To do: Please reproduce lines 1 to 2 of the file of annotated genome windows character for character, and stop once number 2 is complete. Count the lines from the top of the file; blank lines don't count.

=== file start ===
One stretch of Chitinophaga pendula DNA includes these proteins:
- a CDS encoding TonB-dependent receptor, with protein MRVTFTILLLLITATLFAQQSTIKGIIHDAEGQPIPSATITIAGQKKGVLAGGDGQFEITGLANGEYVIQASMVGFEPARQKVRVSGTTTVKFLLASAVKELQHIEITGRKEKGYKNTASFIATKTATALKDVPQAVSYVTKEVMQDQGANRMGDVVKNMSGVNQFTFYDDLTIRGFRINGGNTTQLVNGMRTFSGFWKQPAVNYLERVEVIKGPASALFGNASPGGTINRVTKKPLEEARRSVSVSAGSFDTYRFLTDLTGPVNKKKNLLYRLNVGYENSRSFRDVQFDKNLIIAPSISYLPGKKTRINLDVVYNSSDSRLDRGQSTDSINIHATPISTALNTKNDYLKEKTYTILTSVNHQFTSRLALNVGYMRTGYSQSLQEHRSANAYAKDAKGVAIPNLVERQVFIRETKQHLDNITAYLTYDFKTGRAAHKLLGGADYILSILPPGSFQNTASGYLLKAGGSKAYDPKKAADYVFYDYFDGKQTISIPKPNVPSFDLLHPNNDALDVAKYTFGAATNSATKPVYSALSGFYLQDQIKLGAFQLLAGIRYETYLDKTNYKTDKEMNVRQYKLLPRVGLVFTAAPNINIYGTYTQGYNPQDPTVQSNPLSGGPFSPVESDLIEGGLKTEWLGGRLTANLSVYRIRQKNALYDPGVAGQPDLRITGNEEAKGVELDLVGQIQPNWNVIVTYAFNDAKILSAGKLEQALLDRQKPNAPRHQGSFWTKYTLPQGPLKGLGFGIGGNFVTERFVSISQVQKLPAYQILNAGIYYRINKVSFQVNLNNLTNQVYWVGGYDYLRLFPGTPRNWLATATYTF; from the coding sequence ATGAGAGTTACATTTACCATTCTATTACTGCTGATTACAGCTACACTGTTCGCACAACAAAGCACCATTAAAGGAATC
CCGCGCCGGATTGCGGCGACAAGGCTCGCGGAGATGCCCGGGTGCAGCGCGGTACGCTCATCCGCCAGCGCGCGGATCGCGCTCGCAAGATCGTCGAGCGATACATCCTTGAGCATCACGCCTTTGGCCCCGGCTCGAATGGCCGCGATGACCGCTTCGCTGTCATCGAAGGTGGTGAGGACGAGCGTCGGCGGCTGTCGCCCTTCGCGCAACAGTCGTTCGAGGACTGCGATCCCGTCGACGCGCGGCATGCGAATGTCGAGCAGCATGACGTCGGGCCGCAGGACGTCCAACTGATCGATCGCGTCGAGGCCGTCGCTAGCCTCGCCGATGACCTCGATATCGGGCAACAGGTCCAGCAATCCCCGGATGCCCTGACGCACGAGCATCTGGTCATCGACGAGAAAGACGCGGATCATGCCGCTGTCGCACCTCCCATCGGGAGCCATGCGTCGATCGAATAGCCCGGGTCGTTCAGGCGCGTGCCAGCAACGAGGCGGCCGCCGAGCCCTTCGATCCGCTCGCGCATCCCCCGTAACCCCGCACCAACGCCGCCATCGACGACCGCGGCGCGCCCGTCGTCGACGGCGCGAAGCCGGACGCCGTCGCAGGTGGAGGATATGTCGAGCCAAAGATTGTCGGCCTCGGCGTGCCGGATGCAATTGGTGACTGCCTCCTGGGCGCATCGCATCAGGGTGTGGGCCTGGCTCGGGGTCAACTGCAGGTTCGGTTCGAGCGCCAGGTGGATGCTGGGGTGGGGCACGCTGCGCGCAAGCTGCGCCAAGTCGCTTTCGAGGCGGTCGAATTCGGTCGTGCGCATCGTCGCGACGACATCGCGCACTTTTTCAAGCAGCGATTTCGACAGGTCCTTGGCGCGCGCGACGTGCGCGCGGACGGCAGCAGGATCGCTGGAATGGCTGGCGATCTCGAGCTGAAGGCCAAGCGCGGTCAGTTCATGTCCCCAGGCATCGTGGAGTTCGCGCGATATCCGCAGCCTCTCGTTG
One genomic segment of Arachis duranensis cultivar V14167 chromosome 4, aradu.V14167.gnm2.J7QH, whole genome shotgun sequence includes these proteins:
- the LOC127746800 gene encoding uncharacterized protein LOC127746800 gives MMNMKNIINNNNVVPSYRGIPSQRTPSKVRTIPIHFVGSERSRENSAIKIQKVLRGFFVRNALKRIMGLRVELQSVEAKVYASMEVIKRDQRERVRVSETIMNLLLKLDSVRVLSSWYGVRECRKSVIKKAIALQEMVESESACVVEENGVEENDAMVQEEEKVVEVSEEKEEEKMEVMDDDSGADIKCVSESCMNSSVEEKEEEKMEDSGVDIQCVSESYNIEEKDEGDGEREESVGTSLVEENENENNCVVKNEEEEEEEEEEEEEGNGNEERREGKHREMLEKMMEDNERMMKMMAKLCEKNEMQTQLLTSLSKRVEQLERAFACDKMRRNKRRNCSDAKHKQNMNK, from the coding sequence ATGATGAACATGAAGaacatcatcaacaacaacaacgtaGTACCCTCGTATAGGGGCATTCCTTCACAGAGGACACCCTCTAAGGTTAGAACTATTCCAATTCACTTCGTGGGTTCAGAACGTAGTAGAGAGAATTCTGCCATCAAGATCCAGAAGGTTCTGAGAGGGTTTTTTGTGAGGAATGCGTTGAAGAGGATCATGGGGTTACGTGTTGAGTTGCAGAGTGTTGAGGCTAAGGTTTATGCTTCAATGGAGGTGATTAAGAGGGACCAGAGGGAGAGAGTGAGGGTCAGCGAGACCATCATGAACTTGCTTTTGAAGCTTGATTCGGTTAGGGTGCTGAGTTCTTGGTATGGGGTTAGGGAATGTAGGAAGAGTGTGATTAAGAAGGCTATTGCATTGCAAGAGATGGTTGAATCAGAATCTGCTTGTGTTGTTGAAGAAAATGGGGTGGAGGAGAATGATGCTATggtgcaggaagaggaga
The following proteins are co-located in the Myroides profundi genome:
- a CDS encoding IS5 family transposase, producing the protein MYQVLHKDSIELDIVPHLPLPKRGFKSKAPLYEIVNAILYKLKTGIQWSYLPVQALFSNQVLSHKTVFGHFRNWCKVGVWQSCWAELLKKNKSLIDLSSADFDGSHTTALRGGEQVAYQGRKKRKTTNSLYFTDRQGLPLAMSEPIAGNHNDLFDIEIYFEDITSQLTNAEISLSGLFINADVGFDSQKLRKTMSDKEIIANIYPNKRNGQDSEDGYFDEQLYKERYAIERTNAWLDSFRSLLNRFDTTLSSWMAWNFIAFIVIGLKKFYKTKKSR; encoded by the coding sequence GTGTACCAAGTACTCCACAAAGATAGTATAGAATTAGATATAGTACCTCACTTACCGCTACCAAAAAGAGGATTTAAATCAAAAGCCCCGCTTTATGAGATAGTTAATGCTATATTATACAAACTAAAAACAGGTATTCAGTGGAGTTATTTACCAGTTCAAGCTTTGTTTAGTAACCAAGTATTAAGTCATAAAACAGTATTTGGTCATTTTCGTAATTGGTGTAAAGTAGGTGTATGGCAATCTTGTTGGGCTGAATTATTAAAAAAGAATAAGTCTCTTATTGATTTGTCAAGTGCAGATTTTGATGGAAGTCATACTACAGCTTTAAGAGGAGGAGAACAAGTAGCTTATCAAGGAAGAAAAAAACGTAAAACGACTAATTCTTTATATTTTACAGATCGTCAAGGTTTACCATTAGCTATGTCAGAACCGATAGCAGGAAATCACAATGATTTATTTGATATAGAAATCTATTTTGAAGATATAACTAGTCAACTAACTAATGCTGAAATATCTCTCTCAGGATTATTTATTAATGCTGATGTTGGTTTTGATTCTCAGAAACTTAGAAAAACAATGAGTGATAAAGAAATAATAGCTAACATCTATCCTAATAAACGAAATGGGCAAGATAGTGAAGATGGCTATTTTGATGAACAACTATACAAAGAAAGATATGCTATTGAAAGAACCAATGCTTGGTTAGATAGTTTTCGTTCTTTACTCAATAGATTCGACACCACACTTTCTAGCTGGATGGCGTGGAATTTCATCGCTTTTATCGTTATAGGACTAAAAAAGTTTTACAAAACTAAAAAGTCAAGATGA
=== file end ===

One stretch of Chitinophaga pendula DNA includes these proteins:
- a CDS encoding TonB-dependent receptor, with protein MRVTFTILLLLITATLFAQQSTIKGIIHDAEGQPIPSATITIAGQKKGVLAGGDGQFEITGLANGEYVIQASMVGFEPARQKVRVSGTTTVKFLLASAVKELQHIEITGRKEKGYKNTASFIATKTATALKDVPQAVSYVTKEVMQDQGANRMGDVVKNMSGVNQFTFYDDLTIRGFRINGGNTTQLVNGMRTFSGFWKQPAVNYLERVEVIKGPASALFGNASPGGTINRVTKKPLEEARRSVSVSAGSFDTYRFLTDLTGPVNKKKNLLYRLNVGYENSRSFRDVQFDKNLIIAPSISYLPGKKTRINLDVVYNSSDSRLDRGQSTDSINIHATPISTALNTKNDYLKEKTYTILTSVNHQFTSRLALNVGYMRTGYSQSLQEHRSANAYAKDAKGVAIPNLVERQVFIRETKQHLDNITAYLTYDFKTGRAAHKLLGGADYILSILPPGSFQNTASGYLLKAGGSKAYDPKKAADYVFYDYFDGKQTISIPKPNVPSFDLLHPNNDALDVAKYTFGAATNSATKPVYSALSGFYLQDQIKLGAFQLLAGIRYETYLDKTNYKTDKEMNVRQYKLLPRVGLVFTAAPNINIYGTYTQGYNPQDPTVQSNPLSGGPFSPVESDLIEGGLKTEWLGGRLTANLSVYRIRQKNALYDPGVAGQPDLRITGNEEAKGVELDLVGQIQPNWNVIVTYAFNDAKILSAGKLEQALLDRQKPNAPRHQGSFWTKYTLPQGPLKGLGFGIGGNFVTERFVSISQVQKLPAYQILNAGIYYRINKVSFQVNLNNLTNQVYWVGGYDYLRLFPGTPRNWLATATYTF; from the coding sequence ATGAGAGTTACATTTACCATTCTATTACTGCTGATTACAGCTACACTGTTCGCACAACAAAGCACCATTAAAGGAATC